With rising raw material costs and continued inflation creep, this year was never going to be easy for UK plc. Recovery is coming slowly, but uncertainty is still nipping at the heels of growth.

For producers and retailers there are two barricades on the road from survival to recovery getting pricing right and controlling costs.

Setting pricing correctly is always a challenge, but never more so than now. A price point must be high enough to sustain investment and profitability, but low enough to avoid damaging already fragile consumer confidence.

But pricing policy must be complemented and determined by a controlled costing strategy. This is vital if profit margins are to remain healthy. Recent research shows UK businesses (including fmcg and retailers) believe 95% of cost reduction completed during the recession could bounce back, and that savings made are not sustainable.

To add insult to injury, there is serious external cost pressure across the supply chain, which cannot simply be allowed to flow through to the consumer in the current climate. Input costs such as fuel have soared, with no signs of abatement.

Denied the luxury of time, producers and retailers underwent radical cost-cutting programmes following the downturn. In a typical fmcg company 60% to 70% of costs sit in the supply. However, the make-up of costs in that 70% is not always fully understood. It is difficult to identify where leaks need plugging.

As a result, more apparent costs tend to be targeted, such as people. Research shows that fmcg companies see salary inflation as an upcoming significant cost, while retailers are concerned about increasing head count over the next few years.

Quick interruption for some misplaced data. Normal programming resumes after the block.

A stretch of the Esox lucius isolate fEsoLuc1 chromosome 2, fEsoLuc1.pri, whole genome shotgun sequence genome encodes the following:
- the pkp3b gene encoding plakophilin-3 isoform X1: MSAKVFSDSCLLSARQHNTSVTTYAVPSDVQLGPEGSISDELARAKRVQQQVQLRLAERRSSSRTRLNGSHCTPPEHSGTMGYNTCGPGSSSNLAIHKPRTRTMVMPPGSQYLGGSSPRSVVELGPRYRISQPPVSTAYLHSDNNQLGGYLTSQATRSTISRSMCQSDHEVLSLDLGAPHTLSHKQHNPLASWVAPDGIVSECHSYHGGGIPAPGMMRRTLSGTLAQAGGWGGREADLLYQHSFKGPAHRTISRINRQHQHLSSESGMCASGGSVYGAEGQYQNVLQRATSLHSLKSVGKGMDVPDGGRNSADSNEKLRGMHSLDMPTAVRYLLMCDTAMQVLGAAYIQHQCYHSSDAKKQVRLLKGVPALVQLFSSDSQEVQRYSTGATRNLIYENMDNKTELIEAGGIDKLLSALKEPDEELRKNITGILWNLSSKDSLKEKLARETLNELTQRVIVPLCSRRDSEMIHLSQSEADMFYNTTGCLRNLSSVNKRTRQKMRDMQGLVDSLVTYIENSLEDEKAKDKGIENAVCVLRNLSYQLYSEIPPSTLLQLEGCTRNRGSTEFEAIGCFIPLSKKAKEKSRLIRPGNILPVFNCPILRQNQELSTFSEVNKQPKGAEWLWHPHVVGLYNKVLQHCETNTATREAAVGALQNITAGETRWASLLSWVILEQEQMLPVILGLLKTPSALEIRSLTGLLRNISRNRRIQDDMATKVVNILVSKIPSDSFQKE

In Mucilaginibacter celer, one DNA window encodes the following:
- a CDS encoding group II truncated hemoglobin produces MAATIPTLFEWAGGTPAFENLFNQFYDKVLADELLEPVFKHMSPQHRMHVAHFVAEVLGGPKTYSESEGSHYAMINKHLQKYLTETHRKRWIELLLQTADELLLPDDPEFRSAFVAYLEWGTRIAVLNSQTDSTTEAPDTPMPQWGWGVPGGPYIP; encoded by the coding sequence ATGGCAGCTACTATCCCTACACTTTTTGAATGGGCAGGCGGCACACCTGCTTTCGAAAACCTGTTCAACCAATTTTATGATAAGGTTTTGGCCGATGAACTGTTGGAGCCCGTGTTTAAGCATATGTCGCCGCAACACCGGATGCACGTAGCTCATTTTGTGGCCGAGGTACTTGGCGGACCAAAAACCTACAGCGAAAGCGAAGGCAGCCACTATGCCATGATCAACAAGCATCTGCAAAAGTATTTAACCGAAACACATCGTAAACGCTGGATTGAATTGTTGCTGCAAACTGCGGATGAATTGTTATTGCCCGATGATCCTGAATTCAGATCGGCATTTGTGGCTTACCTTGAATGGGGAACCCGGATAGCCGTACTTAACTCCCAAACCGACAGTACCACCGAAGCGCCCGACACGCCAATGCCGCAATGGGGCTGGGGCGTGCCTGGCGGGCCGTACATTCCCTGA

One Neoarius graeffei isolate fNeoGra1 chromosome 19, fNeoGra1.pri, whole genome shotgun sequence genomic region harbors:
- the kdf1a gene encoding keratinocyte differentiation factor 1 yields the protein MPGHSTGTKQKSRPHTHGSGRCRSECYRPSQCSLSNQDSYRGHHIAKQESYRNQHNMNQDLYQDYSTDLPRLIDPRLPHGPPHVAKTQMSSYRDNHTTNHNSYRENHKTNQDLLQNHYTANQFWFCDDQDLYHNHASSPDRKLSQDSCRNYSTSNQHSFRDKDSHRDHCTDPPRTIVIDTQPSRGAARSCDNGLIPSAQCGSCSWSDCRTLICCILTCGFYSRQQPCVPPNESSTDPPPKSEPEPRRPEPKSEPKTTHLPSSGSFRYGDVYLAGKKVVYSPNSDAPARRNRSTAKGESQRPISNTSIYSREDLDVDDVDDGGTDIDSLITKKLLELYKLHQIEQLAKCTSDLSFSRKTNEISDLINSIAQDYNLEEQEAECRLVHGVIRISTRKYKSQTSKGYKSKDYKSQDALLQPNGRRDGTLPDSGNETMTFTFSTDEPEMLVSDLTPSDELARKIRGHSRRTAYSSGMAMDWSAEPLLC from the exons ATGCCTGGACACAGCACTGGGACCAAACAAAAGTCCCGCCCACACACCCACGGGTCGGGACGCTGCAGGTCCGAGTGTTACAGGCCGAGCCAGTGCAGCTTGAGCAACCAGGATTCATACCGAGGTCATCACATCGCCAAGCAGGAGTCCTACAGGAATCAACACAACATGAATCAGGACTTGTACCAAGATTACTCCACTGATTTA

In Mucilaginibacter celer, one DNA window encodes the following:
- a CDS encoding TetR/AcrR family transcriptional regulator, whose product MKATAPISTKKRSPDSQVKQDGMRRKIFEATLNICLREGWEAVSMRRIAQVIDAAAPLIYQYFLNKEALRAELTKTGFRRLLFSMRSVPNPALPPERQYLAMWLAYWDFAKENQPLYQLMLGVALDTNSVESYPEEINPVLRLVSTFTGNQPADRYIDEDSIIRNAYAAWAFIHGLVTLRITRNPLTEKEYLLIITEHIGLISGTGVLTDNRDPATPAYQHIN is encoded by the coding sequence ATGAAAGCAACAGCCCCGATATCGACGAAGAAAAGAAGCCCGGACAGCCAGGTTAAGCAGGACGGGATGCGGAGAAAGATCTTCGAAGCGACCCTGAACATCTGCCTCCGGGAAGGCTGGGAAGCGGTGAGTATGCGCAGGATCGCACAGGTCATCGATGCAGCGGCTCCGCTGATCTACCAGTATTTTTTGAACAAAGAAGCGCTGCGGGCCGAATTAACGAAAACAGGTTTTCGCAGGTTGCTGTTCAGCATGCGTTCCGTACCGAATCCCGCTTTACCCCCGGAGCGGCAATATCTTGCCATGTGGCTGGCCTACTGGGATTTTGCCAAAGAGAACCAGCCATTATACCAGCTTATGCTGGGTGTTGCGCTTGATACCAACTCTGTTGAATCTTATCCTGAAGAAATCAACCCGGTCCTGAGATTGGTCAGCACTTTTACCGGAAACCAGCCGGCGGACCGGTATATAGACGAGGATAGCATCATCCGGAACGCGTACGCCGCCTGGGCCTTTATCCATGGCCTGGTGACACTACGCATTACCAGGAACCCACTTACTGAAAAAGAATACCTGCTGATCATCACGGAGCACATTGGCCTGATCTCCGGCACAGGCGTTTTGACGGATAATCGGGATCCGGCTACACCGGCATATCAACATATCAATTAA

Recession-induced cost-cutting has been dominated by budget squeezing, reducing head count, pay cuts and freezes and the slashing of non-core spending. But none of these crash diets are sustainable. In many cases such savings were not delivered through a change in business culture or operations, but through forced reactivity to the external marketplace.

This approach was not necessarily wrong initially, but as the economy recovers, core behavioural changes need embedding. Now is the time to develop longer-term cost strategies. If not, as growth returns, and head count and investment increase to match demand coupled with rising fuel costs any profit could be eradicated.

Many fmcg businesses invested heavily in systems such as SAP to access quality management information to help them make cuts. However, often there is too much data to sift through to inform correct decisions on cost (and pricing).

A further challenge for producers is to sink cost consciousness into the company culture. Unlike retailers, where frontline staff are incentivised and involved with customers, fmcg production line workers are not usually exposed to the quality of the end product. Employees must embrace a cost-conscious ethos.

UK businesses bought precious time through measures taken in haste during the recession. They must now embed sustainable, lower cost bases that have some flex and ability to cope with rising input costs if nourished growth and healthy margins are to be achieved in the future.

Dr Martin Scott is a partner at KPMG Performance & Technology